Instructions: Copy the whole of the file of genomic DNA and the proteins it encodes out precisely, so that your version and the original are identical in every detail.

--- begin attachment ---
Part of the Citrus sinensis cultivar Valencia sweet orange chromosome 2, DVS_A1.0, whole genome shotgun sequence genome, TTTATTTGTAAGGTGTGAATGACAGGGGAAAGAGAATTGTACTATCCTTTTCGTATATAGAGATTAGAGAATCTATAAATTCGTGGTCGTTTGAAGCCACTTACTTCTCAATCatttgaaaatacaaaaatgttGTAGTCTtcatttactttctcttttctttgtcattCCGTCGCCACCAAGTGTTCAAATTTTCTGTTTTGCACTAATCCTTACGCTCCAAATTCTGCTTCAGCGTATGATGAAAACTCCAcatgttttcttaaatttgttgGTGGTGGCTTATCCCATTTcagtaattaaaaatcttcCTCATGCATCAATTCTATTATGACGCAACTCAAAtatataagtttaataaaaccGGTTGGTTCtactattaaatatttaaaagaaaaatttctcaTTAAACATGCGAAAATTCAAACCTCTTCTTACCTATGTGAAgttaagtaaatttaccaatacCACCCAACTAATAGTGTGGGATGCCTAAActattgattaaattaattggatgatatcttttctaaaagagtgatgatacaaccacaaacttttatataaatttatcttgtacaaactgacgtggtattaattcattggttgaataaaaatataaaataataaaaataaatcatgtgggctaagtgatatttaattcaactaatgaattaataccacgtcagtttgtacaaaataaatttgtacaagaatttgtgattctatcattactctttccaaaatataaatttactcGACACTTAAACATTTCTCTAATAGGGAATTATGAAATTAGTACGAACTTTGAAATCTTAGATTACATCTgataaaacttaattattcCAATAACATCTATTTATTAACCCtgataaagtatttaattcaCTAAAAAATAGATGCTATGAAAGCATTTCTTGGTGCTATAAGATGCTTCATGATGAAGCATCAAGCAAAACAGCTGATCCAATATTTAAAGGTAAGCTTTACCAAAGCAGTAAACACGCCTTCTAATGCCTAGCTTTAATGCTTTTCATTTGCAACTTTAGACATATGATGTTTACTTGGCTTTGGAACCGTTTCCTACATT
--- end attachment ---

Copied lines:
Part of the Citrus sinensis cultivar Valencia sweet orange chromosome 2, DVS_A1.0, whole genome shotgun sequence genome, TTTATTTGTAAGGTGTGAATGACAGGGGAAAGAGAATTGTACTATCCTTTTCGTATATAGAGATTAGAGAATCTATAAATTCGTGGTCGTTTGAAGCCACTTACTTCTCAATCatttgaaaatacaaaaatgttGTAGTCTtcatttactttctcttttctttgtcattCCGTCGCCACCAAGTGTTCAAATTTTCTGTTTTGCACTAATCCTTACGCTCCAAATTCTGCTTCAGCGTATGATGAAAACTCCAcatgttttcttaaatttgttgGTGGTGGCTTATCCCATTTcagtaattaaaaatcttcCTCATGCATCAATTCTATTATGACGCAACTCAAAtatataagtttaataaaaccGGTTGGTTCtactattaaatatttaaaagaaaaatttctcaTTAAACATGCGAAAATTCAAACCTCTTCTTACCTATGTGAAgttaagtaaatttaccaatacCACCCAACTAATAGTGTGGGATGCCTAAActattgattaaattaattggatgatatcttttctaaaagagtgatgatacaaccacaaacttttatataaatttatcttgtacaaactgacgtggtattaattcattggttgaataaaaatataaaataataaaaataaatcatgtgggctaagtgatatttaattcaactaatgaattaataccacgtcagtttgtacaaaataaatttgtacaagaatttgtgattctatcattactctttccaaaatataaatttactcGACACTTAAACATTTCTCTAATAGGGAATTATGAAATTAGTACGAACTTTGAAATCTTAGATTACATCTgataaaacttaattattcCAATAACATCTATTTATTAACCCtgataaagtatttaattcaCTAAAAAATAGATGCTATGAAAGCATTTCTTGGTGCTATAAGATGCTTCATGATGAAGCATCAAGCAAAACAGCTGATCCAATATTTAAAGGTAAGCTTTACCAAAGCAGTAAACACGCCTTCTAATGCCTAGCTTTAATGCTTTTCATTTGCAACTTTAGACATATGATGTTTACTTGGCTTTGGAACCGTTTCCTACATT